Mick Doellinger hopes viewers of his work will connect with the sculptures in some way;
“feeling the essence of the animal” and noticing the subtle nuances of the shape, motion or
character in each piece.
For the past 35 years, Mick Doellinger has focused on sculpting animals, but his fascination
with wildlife, nature and art spans back to his earliest memories. From his first terracotta
sculpture of an Aboriginal (at the age of eleven), to bronzes of Longhorn Steer, European
Red Stag, Alaskan Moose, and an African Black Rhino, Mick’s subjects span the globe and
show his varied interests.
Doellinger’s entire life has been spent working with animals in some capacity; and this life-
long accumulation of “hands-on knowledge” has given him unique insights into the
anatomy, movements and behavior of his subjects. He believes his time in the field,
studying the subjects & environments they occupy, is critical to his creative process.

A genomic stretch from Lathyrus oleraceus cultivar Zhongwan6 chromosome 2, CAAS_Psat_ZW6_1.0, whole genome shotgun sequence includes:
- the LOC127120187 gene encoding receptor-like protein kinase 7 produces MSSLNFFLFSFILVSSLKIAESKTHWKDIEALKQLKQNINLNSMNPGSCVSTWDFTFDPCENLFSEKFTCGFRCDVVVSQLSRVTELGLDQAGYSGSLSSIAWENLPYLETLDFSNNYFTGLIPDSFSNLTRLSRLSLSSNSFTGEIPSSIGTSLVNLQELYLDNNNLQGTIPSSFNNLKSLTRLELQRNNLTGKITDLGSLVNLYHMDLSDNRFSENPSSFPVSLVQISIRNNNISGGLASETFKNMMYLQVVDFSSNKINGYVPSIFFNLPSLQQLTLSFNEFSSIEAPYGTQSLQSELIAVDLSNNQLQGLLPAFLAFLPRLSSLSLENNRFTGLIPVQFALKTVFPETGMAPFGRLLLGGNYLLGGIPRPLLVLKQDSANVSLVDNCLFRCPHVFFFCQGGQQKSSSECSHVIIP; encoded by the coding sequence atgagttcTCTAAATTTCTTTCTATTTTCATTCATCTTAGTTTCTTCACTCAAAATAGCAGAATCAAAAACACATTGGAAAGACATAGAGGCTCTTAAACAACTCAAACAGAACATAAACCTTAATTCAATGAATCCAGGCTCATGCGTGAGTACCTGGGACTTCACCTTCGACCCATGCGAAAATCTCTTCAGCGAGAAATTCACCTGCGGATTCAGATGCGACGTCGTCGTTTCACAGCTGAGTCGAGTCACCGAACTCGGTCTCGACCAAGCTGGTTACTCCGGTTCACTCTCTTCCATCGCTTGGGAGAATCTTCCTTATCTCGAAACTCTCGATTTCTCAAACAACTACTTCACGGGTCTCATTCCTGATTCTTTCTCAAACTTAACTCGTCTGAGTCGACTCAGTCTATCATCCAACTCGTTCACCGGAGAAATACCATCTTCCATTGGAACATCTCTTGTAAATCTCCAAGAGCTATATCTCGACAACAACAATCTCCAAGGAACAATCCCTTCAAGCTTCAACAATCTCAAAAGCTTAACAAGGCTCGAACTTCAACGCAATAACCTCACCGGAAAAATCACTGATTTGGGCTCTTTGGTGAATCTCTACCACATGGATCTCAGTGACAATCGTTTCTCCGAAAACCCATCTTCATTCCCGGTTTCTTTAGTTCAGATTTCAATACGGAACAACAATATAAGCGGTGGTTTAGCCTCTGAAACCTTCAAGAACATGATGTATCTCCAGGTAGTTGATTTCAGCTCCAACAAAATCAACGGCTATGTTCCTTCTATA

“My earlier work was much more literal, but over time I’ve preferred to not ‘overwork’ the
clay. With this looser style, collectors of my work will continue to notice something they
hadn’t seen before, even if it’s just a partial fingerprint or smudge. These slight ‘imperfections’
are a reminder of the hands on sculpting process, kept frozen in the finished bronze.”
“It’s less about creating a perfect replica of the animal, and more about sculpting a narrative or moment in time.”
Mick is an Elected Member of both the National Sculpture Society & the Society of Animal
Artists. His work can be seen in museums, galleries and private collections around the
world, as well as appearing in magazines such as Western Art & Architecture, Sporting
Classics, Art of the West, Fine Art Connoisseur and Western Art Collector.
Click on the images below to view Mick Doellinger's artwork available for sale at this year's show.
"The Ultimate “Head-Butt".
Like a missile, he focuses on his opponent’s head and begins to Launch!"
"While camping on the edge of a lake in Mozambique a few years back, this hippo insisted on making loud vocalizations all night while splashing around in front of our tent. This became an Irritating, Nightly ritual!”